Insects

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Many more where these came from. Shutterstock

Buzz, buzz, slap! Why flies can be so annoying

A good summer picnic, bushwalk or barbecue with friends and family can all be ruined by those annoying flies that never leave you alone. So what are they after?
A painting from Botha’s Shelter in the Ndedema Gorge in the Drakensburg, said to be home to a rich tapestry of San art and life. Wits University Press

An enigmatic theme in San rock paintings is finally unlocked

Formlings are representations of flying termites and their underground nests. They are associated with botantical subjects considered by the San to have great spiritual significance.
Locust sits on a wheat stalk. Eduard Korniyenko/Reuters

Pesticides are not the only way to deal with our biggest food competitor: insects

Insects have been in a feature in agriculture since the end of the 19th century. Using a combination of new and old control methods is the best way to deal with our food competitors.
Dung beetle rolling in the shade. Marcus Byrne

Five things dung beetles do with a piece of poo

Dung beetles have been cleaning up the planet for at least 65 million years. The 6000 species across the world have adapted to a life at the back end of the food chain in the most remarkable ways.
Waterbugs are used for the monitoring of river ecosystem health across the world. Amanda Woodman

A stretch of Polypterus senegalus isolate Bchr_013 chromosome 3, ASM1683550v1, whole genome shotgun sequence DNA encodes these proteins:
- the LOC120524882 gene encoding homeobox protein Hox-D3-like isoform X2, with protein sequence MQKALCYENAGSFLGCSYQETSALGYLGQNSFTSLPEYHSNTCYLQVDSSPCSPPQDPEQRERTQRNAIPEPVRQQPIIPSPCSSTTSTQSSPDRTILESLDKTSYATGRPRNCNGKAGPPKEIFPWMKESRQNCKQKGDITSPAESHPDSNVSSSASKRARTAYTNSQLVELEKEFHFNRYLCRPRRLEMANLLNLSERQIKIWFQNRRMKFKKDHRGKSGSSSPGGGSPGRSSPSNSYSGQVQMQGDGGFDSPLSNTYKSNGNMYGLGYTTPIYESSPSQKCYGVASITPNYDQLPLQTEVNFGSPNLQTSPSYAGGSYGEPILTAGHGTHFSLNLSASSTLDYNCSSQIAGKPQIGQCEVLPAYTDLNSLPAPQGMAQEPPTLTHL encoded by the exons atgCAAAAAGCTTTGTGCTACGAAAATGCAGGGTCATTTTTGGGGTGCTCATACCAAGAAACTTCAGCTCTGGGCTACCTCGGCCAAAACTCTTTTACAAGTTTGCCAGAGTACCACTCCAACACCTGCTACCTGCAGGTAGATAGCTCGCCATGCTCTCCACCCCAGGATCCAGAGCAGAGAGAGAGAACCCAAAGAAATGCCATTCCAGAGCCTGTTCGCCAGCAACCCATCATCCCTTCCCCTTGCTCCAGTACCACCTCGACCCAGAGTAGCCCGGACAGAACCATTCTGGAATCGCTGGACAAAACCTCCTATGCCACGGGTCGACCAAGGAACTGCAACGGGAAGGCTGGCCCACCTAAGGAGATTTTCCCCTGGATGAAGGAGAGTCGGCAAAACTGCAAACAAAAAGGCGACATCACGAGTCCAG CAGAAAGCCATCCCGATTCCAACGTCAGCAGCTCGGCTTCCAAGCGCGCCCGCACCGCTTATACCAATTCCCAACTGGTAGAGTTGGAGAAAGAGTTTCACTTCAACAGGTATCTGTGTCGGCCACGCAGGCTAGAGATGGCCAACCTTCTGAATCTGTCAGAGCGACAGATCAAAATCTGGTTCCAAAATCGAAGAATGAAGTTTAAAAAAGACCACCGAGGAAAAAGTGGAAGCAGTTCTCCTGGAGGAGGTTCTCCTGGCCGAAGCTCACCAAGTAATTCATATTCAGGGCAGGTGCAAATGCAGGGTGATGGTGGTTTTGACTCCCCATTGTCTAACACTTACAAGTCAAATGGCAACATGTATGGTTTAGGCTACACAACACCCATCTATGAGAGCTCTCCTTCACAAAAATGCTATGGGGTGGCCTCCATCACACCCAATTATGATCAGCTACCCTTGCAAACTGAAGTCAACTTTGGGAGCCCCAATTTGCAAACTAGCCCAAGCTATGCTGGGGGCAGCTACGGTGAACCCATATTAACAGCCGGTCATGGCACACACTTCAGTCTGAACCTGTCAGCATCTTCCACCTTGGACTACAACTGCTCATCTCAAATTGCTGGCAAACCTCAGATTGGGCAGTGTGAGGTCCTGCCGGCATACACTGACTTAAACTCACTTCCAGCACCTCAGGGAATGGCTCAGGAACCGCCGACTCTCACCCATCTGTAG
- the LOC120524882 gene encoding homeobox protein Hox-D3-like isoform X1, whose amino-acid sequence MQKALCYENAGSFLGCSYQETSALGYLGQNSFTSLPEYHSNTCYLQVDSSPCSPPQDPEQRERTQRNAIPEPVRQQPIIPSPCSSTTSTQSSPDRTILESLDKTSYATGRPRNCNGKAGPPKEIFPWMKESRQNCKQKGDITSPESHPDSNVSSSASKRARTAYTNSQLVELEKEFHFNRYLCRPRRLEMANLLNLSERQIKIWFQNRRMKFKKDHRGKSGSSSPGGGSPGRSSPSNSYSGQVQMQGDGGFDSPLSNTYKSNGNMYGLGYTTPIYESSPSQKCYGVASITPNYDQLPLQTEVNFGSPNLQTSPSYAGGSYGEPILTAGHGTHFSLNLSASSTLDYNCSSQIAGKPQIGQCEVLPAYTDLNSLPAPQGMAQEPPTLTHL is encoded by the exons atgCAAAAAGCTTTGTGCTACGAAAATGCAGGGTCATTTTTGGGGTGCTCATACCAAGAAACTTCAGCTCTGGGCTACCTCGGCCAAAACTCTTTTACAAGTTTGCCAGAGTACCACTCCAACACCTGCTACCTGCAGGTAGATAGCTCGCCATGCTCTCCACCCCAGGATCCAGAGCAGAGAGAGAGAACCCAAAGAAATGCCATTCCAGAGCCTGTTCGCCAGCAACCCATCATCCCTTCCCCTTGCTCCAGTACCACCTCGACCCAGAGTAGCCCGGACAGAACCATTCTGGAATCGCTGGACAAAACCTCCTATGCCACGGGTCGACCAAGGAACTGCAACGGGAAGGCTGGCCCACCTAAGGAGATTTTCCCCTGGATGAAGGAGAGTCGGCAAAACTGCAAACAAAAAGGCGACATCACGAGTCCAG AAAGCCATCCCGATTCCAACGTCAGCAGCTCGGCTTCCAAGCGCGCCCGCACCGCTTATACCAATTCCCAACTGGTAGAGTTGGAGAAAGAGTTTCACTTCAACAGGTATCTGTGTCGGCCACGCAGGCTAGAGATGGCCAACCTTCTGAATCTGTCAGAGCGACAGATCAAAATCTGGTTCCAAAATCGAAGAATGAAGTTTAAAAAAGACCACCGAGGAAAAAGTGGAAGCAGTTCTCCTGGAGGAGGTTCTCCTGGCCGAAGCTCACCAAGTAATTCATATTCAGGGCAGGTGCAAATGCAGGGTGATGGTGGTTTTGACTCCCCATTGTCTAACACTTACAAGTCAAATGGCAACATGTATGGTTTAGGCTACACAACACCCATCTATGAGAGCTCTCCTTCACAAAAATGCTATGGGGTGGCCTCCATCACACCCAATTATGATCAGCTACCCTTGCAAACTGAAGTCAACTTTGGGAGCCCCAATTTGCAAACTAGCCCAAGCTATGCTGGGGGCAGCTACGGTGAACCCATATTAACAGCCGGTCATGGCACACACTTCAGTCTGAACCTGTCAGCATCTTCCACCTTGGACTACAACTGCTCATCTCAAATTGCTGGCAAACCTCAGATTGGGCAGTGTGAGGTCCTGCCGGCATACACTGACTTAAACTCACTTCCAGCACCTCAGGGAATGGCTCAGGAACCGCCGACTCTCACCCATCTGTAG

How healthy is your river? Ask a waterbug

Around the world, waterbugs are the most widely-used indicator of environmental health and pollution of rivers, lakes and wetlands.
Not all bees are honeybees. This is a green ‘sweat’ bee. Ian Jacobs/flickr

Losing bees will sting more than just our taste for honey

Data from all over the globe suggest that bees are in decline, and we may lose a lot more than honey if bees are unable to cope with the changing climate and increasing demand for agricultural land.
Bats have adapted new hunting techniques in their pursuit of moths who in turn have developed defensive strategies. Sarun T/Shutterstock

Explainer: the evolutionary arms race between bats and moths

Bats have developed special attack mechanisms for hunting moths, and moths have responded by developing defence mechanisms to avoid being eaten.
A member of the King Cricket family, aka the Parktown prawn, is found across the southern hemisphere. Lourens Durand/Shutterstock

Scary king cricket is a beautiful example of evolution at its best

King Crickets, or Parktown Prawns as they're more commonly known in South Africa, have been terrifying Johannesburg residents for many years.
True Australians: hard workers, quiet achievers and generally underappreciated labourers.

Australia: riding on the insect’s back

Insects are largely hidden from view or maligned unfairly, but they make a tremendous contribution to the Australian economy.
Orange Harlequin bugs are unappealing to birds – and almost invisible to a preying mantis. Louise (Flickr) via Wikimedia Commons

To avoid mantids, stinkbugs evolved to hide in plain sight

Did you know that the sky isn’t actually blue? Perhaps in school you learned about how air scatters light, filtering out red light from the sun, but that is only half the story. While our eyes perceive…
The steampunk insect. photochem_PA

In defence of the stink bug

Stink bug. As names go it is a PR disaster, each of the words alone hardly endearing, and, in combination, wholly off-putting. Which is a shame because stink bugs have a perky charm, a distinctive style…

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